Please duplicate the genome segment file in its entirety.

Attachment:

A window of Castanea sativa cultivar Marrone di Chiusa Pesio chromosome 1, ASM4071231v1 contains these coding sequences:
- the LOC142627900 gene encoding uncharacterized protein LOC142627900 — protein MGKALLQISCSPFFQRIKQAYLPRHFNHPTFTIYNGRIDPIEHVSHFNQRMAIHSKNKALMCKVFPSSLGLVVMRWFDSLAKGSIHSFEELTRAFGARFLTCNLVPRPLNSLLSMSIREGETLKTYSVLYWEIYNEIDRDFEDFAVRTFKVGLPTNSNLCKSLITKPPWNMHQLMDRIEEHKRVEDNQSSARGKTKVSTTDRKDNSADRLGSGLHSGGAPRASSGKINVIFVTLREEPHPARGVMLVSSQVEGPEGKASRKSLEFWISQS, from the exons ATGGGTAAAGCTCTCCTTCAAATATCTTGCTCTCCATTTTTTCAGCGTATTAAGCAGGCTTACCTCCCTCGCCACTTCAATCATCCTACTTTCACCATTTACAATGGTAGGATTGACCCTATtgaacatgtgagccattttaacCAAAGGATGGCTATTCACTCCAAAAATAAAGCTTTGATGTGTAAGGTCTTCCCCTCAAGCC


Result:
A window of Castanea sativa cultivar Marrone di Chiusa Pesio chromosome 1, ASM4071231v1 contains these coding sequences:
- the LOC142627900 gene encoding uncharacterized protein LOC142627900 — protein MGKALLQISCSPFFQRIKQAYLPRHFNHPTFTIYNGRIDPIEHVSHFNQRMAIHSKNKALMCKVFPSSLGLVVMRWFDSLAKGSIHSFEELTRAFGARFLTCNLVPRPLNSLLSMSIREGETLKTYSVLYWEIYNEIDRDFEDFAVRTFKVGLPTNSNLCKSLITKPPWNMHQLMDRIEEHKRVEDNQSSARGKTKVSTTDRKDNSADRLGSGLHSGGAPRASSGKINVIFVTLREEPHPARGVMLVSSQVEGPEGKASRKSLEFWISQS, from the exons ATGGGTAAAGCTCTCCTTCAAATATCTTGCTCTCCATTTTTTCAGCGTATTAAGCAGGCTTACCTCCCTCGCCACTTCAATCATCCTACTTTCACCATTTACAATGGTAGGATTGACCCTATtgaacatgtgagccattttaacCAAAGGATGGCTATTCACTCCAAAAATAAAGCTTTGATGTGTAAGGTCTTCCCCTCAAGCC